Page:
This afternoon, I started teaching Sam about board games, starting with noughts and crosses. What was particularly interesting was the problem of how to play as badly as possible so that Junior would get a taste for winning. I worked out that I should aim for the squares a2, b1, b3 and c2 on the 3×3 matrix, and above all avoid the center square (b2). And these thoughts led me towards what is probably the optimal strategy if one is trying to win, i.e. going for b2 immediately. OK, the game will be a draw, but this maximizes the number of losing possibilities for the opponent. And the same strategy is the best way to play chess, and I'm sure checkers too.

Anyway, this line of reasoning got me wondering whether the best strategies in other games (e.g. chess, checkers and markets) might be worked out by first considering the worst things to do. My top losing strategies for chess and markets are the following:


a) Getting into areas one doesn't understand

b) Violating the laws of Steinitz (e.g. trying to 'win' from inferior positions or playing on the wrong side of the board)

c) Burning bridges


a) Making commitments based on hearsay

b) Shorting markets with drift

c) Applying too much leverage

Besides the clear analogy between the a's, b's and c's in both lists, what really struck me about this was that weak players violate all of them whereas the best players will only transgress b and c, and this will be to pursue exceptional returns in markets or finishing in the top five or so in a 200 player tournament.

My conclusion from these ruminations is that it's not that hard to play a sound game, but the demands required to play an exceptional game probably increase exponentially the higher one raises the bar. It reminded me of a piece that Rashid Ziatdinov, an interesting and original chess thinker, sent me some years back.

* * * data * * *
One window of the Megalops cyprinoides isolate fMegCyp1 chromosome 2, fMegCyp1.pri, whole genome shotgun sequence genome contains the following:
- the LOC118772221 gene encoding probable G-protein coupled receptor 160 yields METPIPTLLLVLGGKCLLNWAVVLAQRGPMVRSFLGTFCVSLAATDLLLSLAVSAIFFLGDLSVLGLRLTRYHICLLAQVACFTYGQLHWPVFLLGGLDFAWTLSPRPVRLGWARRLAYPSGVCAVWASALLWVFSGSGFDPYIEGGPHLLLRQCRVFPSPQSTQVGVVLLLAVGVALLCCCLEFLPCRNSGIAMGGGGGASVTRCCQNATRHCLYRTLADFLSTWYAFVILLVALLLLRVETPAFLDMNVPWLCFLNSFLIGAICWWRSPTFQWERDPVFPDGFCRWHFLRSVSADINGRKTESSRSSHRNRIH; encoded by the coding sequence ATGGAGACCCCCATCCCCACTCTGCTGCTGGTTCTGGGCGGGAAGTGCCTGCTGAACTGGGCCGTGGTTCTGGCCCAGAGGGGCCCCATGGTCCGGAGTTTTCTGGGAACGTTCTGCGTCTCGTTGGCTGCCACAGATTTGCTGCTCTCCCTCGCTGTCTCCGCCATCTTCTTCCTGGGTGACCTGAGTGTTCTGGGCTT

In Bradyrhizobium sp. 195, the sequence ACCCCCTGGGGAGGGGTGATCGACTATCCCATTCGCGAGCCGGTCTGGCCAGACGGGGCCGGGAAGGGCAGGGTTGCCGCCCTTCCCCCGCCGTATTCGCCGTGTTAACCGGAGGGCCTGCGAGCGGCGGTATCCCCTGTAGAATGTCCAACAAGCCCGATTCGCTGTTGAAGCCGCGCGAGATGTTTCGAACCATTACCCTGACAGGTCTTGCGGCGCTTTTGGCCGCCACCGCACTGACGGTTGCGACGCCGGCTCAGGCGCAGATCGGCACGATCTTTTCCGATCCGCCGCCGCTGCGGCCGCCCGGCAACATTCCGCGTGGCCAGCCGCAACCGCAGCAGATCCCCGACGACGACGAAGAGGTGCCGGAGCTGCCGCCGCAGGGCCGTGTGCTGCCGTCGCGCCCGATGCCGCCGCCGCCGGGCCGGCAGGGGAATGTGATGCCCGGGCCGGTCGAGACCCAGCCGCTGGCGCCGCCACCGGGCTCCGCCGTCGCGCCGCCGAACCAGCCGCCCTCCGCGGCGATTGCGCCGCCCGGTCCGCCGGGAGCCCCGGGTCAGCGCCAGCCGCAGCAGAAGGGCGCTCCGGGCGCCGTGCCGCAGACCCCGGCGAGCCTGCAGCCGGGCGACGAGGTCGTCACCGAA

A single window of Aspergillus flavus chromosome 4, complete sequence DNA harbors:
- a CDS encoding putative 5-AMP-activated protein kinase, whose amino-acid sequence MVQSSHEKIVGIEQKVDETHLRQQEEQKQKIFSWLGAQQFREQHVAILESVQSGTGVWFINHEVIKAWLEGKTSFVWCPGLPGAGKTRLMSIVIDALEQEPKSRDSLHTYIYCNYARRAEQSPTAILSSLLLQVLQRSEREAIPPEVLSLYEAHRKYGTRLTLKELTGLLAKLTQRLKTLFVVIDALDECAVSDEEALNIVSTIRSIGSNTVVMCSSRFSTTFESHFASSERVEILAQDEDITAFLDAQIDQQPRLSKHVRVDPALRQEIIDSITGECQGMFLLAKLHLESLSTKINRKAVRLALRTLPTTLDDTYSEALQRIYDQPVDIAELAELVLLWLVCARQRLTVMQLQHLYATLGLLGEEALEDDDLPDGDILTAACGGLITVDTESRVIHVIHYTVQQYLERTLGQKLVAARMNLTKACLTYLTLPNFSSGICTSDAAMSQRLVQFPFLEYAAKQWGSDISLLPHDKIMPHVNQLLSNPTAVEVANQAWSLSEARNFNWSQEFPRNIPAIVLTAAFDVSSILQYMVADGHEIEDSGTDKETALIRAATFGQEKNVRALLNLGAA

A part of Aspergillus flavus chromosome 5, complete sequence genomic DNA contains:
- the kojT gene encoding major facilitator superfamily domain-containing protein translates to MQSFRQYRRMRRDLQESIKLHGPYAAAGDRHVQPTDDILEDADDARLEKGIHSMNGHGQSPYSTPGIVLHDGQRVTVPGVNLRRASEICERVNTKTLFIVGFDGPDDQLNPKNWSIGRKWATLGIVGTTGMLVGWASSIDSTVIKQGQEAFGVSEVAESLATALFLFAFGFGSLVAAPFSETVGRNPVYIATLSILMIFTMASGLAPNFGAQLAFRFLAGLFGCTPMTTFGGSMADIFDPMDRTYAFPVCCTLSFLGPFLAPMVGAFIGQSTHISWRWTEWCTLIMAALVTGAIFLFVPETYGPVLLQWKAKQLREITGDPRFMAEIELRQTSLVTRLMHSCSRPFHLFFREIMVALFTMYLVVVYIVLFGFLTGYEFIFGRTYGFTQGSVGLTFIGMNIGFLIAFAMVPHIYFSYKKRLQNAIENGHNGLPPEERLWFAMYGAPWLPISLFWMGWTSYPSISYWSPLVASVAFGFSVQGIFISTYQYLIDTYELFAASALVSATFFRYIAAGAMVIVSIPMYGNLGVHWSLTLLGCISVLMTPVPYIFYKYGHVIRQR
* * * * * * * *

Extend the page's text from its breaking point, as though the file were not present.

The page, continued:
Agzamov's style was to win by making no mistakes; he was determined to make no errors. This puts titanic pressure on opponents. He played similarly to how a computer plays now: no "great plans," but no tactical mistakes. This strategy was successful against many of Agzamov's powerful opponents.

Tal-Agzamov is one of George's best games. Look how the great Tal missed d4! (but not George!). Black won the exchange but not the game. The next step was to force Tal to make another mistake, to make him tired; this sounds dishonorable, but its not, its an honorable stratagem. George repeated the position many times and finally, when the real battle began, Tal made another mistake (Bd5) induced not from time-trouble, but from fatigue.

Alan Millhone adds: 

I knew Marion Tinsley well 30 years ago. He played chess when he began college and switched over to checkers. He will be known as the greatest checker player who ever lived. He played the best move that he knew (always) and was patient to wait until an opportunity arose. When playing 3-Move, he disliked the easy openings and would ask for a draw, hoping to draw a more difficult opening from the ballot of cards. When two equal opponents play checkers, they are supposed to end in a draw. Ron 'Suki' King will play out about any seeking to win. He has a high record for won games because of his pursuit of wins.

I have the book on Chinook and the annotated games Marion played against Chinook. I doubt if he would stand a chance today with the new expanded opening book and end game databases on checker programs. The computer computes too quickly and never gets tired!